Just got back from the world premiere screening of The Man of Two Havanas at the Tribeca Film Festival in New York City. The movie, which will be shown here several times over the next week, is director Vivien Lesnik Weisman's documentary portrait of her father Max Lesnik, who was raised in Havana, Cuba and later moved to Miami's Little Havana, but wound up fighting against the tide in both cities.
The reason for Lesnik's disenfranchisement was his political outspokenness. In Cuba, after befriending Fidel Castro while a teenager in college and playing a key role in the Cuban Revolution of 1958, Lesnik became disillusioned over the Castro's government marriage of ideologies with the Soviet Union.
In Miami, where he moved with his wife and two daughters, Lesnik was alienated by his refusal to toe the right-wing Cuban exile political line - and paid dearly for it. A sharp, charismatic and eloquent man, Lesnik is a fascinating subject for a film, and his daughter turns The Man of Two Havanas into a love letter to her father and a blistering critique of enduring political attitudes towards Cuba - including the U.S. embargo of the island.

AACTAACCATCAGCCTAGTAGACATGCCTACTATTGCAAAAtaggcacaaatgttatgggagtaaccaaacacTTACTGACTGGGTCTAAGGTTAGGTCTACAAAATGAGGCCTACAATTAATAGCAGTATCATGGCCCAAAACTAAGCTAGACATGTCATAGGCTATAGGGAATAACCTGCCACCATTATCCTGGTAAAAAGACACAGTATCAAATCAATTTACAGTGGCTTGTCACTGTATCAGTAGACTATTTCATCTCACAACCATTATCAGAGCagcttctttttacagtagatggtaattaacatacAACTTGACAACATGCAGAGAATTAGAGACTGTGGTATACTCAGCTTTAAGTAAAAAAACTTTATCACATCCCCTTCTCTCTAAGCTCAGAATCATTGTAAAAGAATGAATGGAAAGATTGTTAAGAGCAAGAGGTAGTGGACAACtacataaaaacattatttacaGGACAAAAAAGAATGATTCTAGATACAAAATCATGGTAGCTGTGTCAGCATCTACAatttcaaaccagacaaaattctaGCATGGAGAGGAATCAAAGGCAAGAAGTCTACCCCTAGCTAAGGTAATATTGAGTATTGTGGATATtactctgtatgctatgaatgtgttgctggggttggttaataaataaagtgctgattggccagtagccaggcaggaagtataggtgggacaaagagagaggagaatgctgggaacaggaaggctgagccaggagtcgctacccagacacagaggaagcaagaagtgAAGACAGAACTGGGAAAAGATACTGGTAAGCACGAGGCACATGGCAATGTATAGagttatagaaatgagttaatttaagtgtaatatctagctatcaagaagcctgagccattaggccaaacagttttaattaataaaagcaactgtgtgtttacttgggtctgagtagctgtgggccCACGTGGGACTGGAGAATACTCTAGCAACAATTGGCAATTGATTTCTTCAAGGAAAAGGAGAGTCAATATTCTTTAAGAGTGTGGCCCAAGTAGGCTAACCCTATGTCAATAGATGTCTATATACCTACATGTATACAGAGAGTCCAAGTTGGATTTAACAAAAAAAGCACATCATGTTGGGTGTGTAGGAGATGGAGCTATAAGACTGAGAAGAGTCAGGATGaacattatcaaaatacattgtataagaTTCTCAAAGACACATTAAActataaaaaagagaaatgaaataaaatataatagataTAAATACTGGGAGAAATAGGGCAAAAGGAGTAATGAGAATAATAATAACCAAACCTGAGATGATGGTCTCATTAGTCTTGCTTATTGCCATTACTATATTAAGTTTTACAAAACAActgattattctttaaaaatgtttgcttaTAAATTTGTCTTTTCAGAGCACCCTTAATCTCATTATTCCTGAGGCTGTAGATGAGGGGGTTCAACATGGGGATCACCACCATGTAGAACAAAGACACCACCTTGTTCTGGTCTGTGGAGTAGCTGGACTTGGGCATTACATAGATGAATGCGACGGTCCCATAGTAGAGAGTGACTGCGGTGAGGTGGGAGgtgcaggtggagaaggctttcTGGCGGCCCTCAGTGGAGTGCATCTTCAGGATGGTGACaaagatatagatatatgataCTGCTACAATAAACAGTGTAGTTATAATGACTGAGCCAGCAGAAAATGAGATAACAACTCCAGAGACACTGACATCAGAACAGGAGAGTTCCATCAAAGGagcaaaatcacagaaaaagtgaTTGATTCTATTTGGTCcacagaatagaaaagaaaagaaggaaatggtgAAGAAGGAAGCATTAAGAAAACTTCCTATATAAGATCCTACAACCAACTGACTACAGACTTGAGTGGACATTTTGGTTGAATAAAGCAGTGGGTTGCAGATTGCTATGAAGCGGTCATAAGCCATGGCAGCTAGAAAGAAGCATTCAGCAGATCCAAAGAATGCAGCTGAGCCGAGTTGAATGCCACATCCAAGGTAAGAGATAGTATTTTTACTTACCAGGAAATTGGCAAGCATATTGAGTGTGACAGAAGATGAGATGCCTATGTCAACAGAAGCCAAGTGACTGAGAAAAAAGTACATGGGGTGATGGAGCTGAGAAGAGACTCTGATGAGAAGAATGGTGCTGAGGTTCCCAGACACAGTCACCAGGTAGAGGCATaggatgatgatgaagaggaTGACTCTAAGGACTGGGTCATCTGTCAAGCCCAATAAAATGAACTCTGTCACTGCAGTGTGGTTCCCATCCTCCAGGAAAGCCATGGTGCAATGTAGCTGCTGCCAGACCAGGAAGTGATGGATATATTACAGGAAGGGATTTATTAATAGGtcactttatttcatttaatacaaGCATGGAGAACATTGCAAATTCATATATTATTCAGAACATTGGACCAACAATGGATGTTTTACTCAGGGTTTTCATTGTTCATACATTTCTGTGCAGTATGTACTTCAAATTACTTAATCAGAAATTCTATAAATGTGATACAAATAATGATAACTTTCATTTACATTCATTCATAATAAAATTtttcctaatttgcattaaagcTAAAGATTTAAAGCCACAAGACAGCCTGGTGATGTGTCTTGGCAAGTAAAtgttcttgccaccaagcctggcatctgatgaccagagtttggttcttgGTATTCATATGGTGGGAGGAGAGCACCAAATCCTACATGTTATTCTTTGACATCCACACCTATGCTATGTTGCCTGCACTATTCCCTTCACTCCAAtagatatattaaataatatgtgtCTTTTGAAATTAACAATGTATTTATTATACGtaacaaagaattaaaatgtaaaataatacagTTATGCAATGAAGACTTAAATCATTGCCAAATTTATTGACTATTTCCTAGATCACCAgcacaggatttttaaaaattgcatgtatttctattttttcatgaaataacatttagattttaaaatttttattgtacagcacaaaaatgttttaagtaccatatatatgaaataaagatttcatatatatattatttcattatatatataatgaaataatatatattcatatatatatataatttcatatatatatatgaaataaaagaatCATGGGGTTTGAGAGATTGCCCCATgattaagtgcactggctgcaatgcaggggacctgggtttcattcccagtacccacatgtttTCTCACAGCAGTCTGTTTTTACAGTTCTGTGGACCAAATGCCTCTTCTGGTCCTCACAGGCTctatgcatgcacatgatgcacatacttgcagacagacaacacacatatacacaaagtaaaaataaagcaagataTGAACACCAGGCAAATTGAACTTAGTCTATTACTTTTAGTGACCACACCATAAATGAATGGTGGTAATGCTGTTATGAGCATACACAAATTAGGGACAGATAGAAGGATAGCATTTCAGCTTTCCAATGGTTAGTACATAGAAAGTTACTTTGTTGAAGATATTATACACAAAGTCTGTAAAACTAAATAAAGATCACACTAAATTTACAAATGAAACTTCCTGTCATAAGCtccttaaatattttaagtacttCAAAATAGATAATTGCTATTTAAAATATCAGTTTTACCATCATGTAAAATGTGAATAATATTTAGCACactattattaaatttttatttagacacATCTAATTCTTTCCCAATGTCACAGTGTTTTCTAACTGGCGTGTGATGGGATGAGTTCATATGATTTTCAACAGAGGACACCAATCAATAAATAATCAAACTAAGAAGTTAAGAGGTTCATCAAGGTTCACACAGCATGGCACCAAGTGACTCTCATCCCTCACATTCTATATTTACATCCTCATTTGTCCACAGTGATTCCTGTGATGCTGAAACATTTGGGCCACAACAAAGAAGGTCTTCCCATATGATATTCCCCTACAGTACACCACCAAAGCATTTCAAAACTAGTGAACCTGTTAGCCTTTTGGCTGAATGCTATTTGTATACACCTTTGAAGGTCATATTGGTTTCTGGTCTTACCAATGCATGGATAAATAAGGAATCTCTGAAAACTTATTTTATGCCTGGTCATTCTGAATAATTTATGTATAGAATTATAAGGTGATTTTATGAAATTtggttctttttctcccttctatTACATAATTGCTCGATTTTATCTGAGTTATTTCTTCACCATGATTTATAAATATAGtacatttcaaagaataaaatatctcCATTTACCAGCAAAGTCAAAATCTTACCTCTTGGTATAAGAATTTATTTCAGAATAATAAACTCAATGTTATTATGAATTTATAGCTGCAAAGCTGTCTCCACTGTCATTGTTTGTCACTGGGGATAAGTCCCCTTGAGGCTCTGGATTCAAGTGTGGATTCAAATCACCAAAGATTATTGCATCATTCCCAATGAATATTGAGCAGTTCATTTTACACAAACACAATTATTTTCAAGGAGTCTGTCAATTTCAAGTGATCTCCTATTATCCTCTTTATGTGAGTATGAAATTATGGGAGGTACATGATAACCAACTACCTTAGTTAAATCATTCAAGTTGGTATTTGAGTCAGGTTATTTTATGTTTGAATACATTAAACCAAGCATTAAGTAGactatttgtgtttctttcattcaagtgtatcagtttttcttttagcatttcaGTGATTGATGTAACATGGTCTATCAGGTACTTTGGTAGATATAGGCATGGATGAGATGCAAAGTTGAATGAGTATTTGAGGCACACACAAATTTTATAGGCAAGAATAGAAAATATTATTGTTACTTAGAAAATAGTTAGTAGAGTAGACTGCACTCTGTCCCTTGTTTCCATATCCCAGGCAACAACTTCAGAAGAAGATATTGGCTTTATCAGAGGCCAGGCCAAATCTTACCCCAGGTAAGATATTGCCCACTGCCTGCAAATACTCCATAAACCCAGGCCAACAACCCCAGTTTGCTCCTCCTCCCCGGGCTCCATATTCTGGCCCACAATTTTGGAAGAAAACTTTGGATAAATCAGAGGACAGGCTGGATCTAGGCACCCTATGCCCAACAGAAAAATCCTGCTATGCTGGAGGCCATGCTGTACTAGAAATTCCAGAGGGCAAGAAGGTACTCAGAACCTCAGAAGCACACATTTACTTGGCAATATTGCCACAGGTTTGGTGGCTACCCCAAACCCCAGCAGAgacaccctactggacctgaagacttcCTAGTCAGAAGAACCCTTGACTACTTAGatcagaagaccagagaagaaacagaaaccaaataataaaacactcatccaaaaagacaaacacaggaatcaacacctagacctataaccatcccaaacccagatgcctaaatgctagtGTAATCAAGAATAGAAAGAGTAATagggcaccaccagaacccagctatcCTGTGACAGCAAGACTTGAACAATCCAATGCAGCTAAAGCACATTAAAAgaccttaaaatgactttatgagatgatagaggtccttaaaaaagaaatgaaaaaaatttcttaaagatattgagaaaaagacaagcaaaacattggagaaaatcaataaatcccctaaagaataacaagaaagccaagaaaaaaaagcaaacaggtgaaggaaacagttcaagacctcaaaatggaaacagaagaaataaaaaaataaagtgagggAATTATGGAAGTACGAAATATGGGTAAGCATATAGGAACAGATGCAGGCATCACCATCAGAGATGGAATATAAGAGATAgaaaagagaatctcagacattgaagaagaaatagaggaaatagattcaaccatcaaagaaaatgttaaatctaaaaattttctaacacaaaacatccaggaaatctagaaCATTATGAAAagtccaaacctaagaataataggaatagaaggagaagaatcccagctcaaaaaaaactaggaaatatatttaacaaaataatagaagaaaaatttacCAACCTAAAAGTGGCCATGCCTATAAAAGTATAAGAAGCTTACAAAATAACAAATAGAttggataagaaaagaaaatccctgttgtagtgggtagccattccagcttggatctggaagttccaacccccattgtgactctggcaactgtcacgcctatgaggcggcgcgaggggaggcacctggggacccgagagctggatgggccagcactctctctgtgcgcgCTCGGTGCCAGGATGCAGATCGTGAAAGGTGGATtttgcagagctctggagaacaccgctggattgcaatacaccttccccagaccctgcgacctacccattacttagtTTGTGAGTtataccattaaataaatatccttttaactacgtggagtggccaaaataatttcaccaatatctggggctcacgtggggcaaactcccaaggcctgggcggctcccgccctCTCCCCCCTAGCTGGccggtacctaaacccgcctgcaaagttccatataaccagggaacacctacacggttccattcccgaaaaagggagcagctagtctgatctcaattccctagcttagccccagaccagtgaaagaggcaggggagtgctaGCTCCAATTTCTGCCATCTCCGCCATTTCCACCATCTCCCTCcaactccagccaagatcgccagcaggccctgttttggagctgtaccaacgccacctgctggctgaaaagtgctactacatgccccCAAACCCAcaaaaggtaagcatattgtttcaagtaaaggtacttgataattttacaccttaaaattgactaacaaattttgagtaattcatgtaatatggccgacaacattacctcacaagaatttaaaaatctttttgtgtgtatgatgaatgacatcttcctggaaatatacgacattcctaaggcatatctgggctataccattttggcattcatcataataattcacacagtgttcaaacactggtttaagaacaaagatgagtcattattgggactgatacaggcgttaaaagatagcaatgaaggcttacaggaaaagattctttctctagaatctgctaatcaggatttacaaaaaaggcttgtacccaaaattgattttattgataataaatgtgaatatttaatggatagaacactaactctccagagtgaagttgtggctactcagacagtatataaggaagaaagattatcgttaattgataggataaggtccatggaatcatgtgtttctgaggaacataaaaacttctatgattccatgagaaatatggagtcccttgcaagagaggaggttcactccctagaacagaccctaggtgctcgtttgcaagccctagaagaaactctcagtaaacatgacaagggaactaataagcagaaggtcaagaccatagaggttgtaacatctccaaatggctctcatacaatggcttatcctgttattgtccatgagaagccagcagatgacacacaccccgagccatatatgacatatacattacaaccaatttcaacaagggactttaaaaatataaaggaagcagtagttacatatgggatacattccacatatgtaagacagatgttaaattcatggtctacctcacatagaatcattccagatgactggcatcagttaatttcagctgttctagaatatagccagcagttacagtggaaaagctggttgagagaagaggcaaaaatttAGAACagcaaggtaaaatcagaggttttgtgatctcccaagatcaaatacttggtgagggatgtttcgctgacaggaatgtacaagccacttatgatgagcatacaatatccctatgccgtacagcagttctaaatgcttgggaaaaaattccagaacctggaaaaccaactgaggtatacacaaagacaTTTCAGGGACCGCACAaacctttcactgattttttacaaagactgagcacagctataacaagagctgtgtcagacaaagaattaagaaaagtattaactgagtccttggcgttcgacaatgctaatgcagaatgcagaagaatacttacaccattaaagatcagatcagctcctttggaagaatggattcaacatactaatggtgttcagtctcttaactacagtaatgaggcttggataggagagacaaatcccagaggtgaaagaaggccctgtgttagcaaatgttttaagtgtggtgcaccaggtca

At the screening, I ran into former Miami Film Festival director Nicole Guillemet (who is now apartment-hunting in New York) and asked her why the movie didn't premiere in Miami, where it would have been a natural. Guillemet says she loved the film and would have absolutely programmed it, political controversy or not, but it simply wasn't ready in time.
I am interviewing Lesnik and her father tomorrow for a story to run in the paper sometime next week.
Saturday Apr. 28
The Man of Two Havanas (2007)